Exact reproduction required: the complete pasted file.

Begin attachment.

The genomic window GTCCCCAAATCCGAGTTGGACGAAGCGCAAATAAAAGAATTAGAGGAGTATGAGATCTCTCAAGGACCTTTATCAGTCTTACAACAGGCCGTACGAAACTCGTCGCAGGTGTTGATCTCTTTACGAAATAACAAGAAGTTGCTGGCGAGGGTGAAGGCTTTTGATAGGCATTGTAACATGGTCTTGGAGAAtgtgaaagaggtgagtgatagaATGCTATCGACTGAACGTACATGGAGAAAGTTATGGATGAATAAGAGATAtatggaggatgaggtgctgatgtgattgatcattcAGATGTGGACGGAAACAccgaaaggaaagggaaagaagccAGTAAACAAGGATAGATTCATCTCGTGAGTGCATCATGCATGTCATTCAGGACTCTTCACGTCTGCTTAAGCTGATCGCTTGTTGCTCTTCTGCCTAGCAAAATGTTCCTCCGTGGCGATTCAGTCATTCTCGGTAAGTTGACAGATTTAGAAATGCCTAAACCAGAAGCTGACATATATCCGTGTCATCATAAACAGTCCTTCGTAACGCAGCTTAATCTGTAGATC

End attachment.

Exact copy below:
The genomic window GTCCCCAAATCCGAGTTGGACGAAGCGCAAATAAAAGAATTAGAGGAGTATGAGATCTCTCAAGGACCTTTATCAGTCTTACAACAGGCCGTACGAAACTCGTCGCAGGTGTTGATCTCTTTACGAAATAACAAGAAGTTGCTGGCGAGGGTGAAGGCTTTTGATAGGCATTGTAACATGGTCTTGGAGAAtgtgaaagaggtgagtgatagaATGCTATCGACTGAACGTACATGGAGAAAGTTATGGATGAATAAGAGATAtatggaggatgaggtgctgatgtgattgatcattcAGATGTGGACGGAAACAccgaaaggaaagggaaagaagccAGTAAACAAGGATAGATTCATCTCGTGAGTGCATCATGCATGTCATTCAGGACTCTTCACGTCTGCTTAAGCTGATCGCTTGTTGCTCTTCTGCCTAGCAAAATGTTCCTCCGTGGCGATTCAGTCATTCTCGGTAAGTTGACAGATTTAGAAATGCCTAAACCAGAAGCTGACATATATCCGTGTCATCATAAACAGTCCTTCGTAACGCAGCTTAATCTGTAGATC